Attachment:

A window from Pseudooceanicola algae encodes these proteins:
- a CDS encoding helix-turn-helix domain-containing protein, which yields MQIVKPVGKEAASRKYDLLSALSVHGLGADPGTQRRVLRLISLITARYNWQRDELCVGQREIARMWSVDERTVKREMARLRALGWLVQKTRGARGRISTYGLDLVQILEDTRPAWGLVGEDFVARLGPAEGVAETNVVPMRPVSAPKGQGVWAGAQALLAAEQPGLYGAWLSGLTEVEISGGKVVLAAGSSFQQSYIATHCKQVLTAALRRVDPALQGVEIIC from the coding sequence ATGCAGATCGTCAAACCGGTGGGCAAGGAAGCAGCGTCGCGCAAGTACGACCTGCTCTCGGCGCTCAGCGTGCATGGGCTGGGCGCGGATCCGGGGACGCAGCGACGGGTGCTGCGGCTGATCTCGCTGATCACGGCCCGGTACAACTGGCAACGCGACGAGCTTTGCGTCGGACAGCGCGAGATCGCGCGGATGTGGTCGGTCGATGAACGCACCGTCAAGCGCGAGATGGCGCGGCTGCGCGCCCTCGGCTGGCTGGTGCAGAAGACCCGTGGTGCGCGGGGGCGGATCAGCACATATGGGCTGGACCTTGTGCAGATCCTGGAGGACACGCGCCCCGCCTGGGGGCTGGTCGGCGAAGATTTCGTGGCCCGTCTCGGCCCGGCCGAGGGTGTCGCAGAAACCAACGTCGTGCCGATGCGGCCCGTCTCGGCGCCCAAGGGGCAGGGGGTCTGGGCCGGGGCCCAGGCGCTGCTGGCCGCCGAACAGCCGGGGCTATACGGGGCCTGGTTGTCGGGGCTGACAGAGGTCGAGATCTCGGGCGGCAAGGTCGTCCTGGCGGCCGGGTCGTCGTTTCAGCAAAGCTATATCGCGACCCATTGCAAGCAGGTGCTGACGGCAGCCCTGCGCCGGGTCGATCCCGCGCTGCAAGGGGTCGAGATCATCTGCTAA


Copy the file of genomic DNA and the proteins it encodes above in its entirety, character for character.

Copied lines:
A window from Pseudooceanicola algae encodes these proteins:
- a CDS encoding helix-turn-helix domain-containing protein, which yields MQIVKPVGKEAASRKYDLLSALSVHGLGADPGTQRRVLRLISLITARYNWQRDELCVGQREIARMWSVDERTVKREMARLRALGWLVQKTRGARGRISTYGLDLVQILEDTRPAWGLVGEDFVARLGPAEGVAETNVVPMRPVSAPKGQGVWAGAQALLAAEQPGLYGAWLSGLTEVEISGGKVVLAAGSSFQQSYIATHCKQVLTAALRRVDPALQGVEIIC from the coding sequence ATGCAGATCGTCAAACCGGTGGGCAAGGAAGCAGCGTCGCGCAAGTACGACCTGCTCTCGGCGCTCAGCGTGCATGGGCTGGGCGCGGATCCGGGGACGCAGCGACGGGTGCTGCGGCTGATCTCGCTGATCACGGCCCGGTACAACTGGCAACGCGACGAGCTTTGCGTCGGACAGCGCGAGATCGCGCGGATGTGGTCGGTCGATGAACGCACCGTCAAGCGCGAGATGGCGCGGCTGCGCGCCCTCGGCTGGCTGGTGCAGAAGACCCGTGGTGCGCGGGGGCGGATCAGCACATATGGGCTGGACCTTGTGCAGATCCTGGAGGACACGCGCCCCGCCTGGGGGCTGGTCGGCGAAGATTTCGTGGCCCGTCTCGGCCCGGCCGAGGGTGTCGCAGAAACCAACGTCGTGCCGATGCGGCCCGTCTCGGCGCCCAAGGGGCAGGGGGTCTGGGCCGGGGCCCAGGCGCTGCTGGCCGCCGAACAGCCGGGGCTATACGGGGCCTGGTTGTCGGGGCTGACAGAGGTCGAGATCTCGGGCGGCAAGGTCGTCCTGGCGGCCGGGTCGTCGTTTCAGCAAAGCTATATCGCGACCCATTGCAAGCAGGTGCTGACGGCAGCCCTGCGCCGGGTCGATCCCGCGCTGCAAGGGGTCGAGATCATCTGCTAA